The Motley Fool

The lazy investor’s 5-step guide to retiring with a million

If you’re looking to begin building a sizeable pot of money from the market with the minimum of effort in 2018, you’ve come to the right place. On this most festive of days, I present the lazy investor’s strategy for building a million-pound portfolio.

Step 1: Make full use of tax-efficient accounts 

Making sure that you hold the vast majority, if not all, of your investments in a stocks and shares ISA might come across as a dull first step but it’s also one of the most important. Put simply, any gains you make are protected from the taxman. The impact of this may be fairly negligible in the early days but over the course of an investing lifetime, it could mean the difference between achieving millionaire status and not.

Thanks to sizeable increases in the annual allowance over the last few years, you can now stash up to £20,000 in a single ISA in 2017/18. Don’t waste the opportunity.

Step 2: Spend less than you earn

The second step should appeal to lazy investors since it involves doing a lot less of something, namely spending money on things you probably don’t need. And yes, that could include an iPhone X.

Having spent less than you earn, the next half of the step is simple: put the difference in your stocks and shares account. For added laziness, consider automating the process via a monthly direct debit if you suspect you might forget to do it manually.

Step 3: Buy trackers

We’re big fans of stock picking at the Fool. Nevertheless, those with no interest in the stock market beyond recognising it as a vehicle to grow rich over time should give consideration to investing in a basket of index trackers or exchange-traded funds. Not only do these wonderfully low-cost alternatives to managed (and usually worse-performing) funds allow you to capture the same returns as the markets, they’re also a brilliant way of building a diversified portfolio

If you’re seriously attracted to the idea of spending as little time on your investments as possible, a simple global equity tracker or exchange-traded fund, such as those provided by Vanguard or iShares should suffice. Those wanting a more balanced portfolio, giving exposure to other asset classes may prefer the fuss-free Life Strategy funds offered by the former. Whatever you decide, by investing at regular intervals — pound cost averaging — you also reduce the chance of buying at the top of the market.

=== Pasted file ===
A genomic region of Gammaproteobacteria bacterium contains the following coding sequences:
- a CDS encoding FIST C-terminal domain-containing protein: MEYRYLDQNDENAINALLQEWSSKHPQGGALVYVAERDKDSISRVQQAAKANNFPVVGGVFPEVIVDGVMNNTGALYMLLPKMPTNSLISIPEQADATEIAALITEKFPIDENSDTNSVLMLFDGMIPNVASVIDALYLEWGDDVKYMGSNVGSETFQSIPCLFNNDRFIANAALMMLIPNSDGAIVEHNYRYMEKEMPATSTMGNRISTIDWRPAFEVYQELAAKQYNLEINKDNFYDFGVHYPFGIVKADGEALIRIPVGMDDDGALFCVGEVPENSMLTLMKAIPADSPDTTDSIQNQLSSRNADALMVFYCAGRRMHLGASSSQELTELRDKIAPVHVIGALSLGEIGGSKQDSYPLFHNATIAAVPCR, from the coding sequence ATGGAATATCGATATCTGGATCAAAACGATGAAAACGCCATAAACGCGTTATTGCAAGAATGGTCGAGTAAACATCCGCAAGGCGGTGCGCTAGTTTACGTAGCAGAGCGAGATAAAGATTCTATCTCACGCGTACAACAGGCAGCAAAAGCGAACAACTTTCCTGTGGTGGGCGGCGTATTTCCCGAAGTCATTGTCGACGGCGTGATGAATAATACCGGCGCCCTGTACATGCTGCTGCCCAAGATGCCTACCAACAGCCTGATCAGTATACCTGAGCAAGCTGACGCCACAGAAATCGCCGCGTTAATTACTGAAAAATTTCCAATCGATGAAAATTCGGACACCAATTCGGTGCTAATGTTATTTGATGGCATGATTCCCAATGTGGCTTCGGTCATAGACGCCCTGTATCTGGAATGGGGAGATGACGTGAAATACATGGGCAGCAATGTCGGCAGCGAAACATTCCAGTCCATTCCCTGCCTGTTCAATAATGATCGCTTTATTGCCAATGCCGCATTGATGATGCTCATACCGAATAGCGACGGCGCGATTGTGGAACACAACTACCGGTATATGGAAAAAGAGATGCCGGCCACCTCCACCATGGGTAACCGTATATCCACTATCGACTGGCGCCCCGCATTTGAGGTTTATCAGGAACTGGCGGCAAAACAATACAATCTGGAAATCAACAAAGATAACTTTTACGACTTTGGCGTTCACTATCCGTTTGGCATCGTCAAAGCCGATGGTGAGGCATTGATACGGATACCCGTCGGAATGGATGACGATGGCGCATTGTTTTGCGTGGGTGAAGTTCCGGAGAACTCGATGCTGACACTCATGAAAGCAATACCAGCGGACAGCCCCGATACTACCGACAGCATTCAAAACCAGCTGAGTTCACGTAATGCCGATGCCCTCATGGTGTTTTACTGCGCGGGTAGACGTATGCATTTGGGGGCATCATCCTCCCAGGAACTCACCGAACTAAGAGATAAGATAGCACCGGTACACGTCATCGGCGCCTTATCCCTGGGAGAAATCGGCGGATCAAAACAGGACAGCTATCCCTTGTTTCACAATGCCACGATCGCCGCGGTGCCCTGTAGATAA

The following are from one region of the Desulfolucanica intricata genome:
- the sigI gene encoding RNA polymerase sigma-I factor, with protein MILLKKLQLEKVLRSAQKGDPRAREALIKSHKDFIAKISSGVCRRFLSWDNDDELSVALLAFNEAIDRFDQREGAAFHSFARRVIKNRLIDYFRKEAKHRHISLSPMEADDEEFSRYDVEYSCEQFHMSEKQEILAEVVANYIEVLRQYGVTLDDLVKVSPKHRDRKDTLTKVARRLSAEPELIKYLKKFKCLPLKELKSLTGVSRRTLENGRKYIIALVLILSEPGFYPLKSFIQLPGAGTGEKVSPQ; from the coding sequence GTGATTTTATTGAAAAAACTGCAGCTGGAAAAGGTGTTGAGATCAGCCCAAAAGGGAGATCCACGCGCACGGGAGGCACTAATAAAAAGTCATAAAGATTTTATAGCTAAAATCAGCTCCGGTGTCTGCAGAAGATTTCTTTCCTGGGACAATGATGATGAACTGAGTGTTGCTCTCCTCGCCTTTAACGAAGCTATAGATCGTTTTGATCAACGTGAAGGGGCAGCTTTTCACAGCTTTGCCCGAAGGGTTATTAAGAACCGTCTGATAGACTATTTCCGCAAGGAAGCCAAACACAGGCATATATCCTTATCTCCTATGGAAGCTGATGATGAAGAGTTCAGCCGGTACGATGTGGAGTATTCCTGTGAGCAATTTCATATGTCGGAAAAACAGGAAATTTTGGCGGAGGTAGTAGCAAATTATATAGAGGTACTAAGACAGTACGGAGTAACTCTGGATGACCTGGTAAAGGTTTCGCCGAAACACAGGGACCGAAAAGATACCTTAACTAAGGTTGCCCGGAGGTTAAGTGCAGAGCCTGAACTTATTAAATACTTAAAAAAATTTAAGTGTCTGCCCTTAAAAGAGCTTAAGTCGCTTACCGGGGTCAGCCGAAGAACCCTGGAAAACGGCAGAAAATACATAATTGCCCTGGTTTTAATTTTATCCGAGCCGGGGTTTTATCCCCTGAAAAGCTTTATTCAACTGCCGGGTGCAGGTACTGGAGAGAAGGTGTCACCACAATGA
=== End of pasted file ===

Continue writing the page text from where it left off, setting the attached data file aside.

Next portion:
Step 4: Avoid temptation

Receiving dividend payments from the companies or funds we own is one of life’s little pleasures. That said, an even greater pleasure is seeing your wealth grow significantly faster through the reinvestment of these regular payouts and the power of compounding (interest on interest).

So long as you’re not relying on your portfolio to generate an income, you’d do well to avoid the temptation to withdraw this money. Why bother anyway? It’s too much effort.

Step 5: Be patient

The final step in the strategy is perhaps the most difficult of them all since it requires something that many of us lack, namely patience. So long as there isn’t a clear reason to question your holdings, cultivating the ability to put your feet up when those around you are making impulsive, emotion-fuleled decisions is critical if you’re to emerge from the markets a far wealthier individual. 

Like that? Read this

A lazy investment strategy such as that outlined above has the power to be life-changing so long as you're willing to stick with it.

If you're interested in learning more about how to increase your chances of walking away from the stock market with a cool million in your back pocket, don't leave before downloading this special report from the Motley Fool's analysts. It's completely FREE to read, comes with no obligation and is an ideal way to begin the new investing year.

Just click here and it's yours. 

Paul Summers has no position in any of the shares mentioned. The Motley Fool UK has no position in any of the shares mentioned. Views expressed on the companies mentioned in this article are those of the writer and therefore may differ from the official recommendations we make in our subscription services such as Share Advisor, Hidden Winners and Pro. Here at The Motley Fool we believe that considering a diverse range of insights makes us better investors.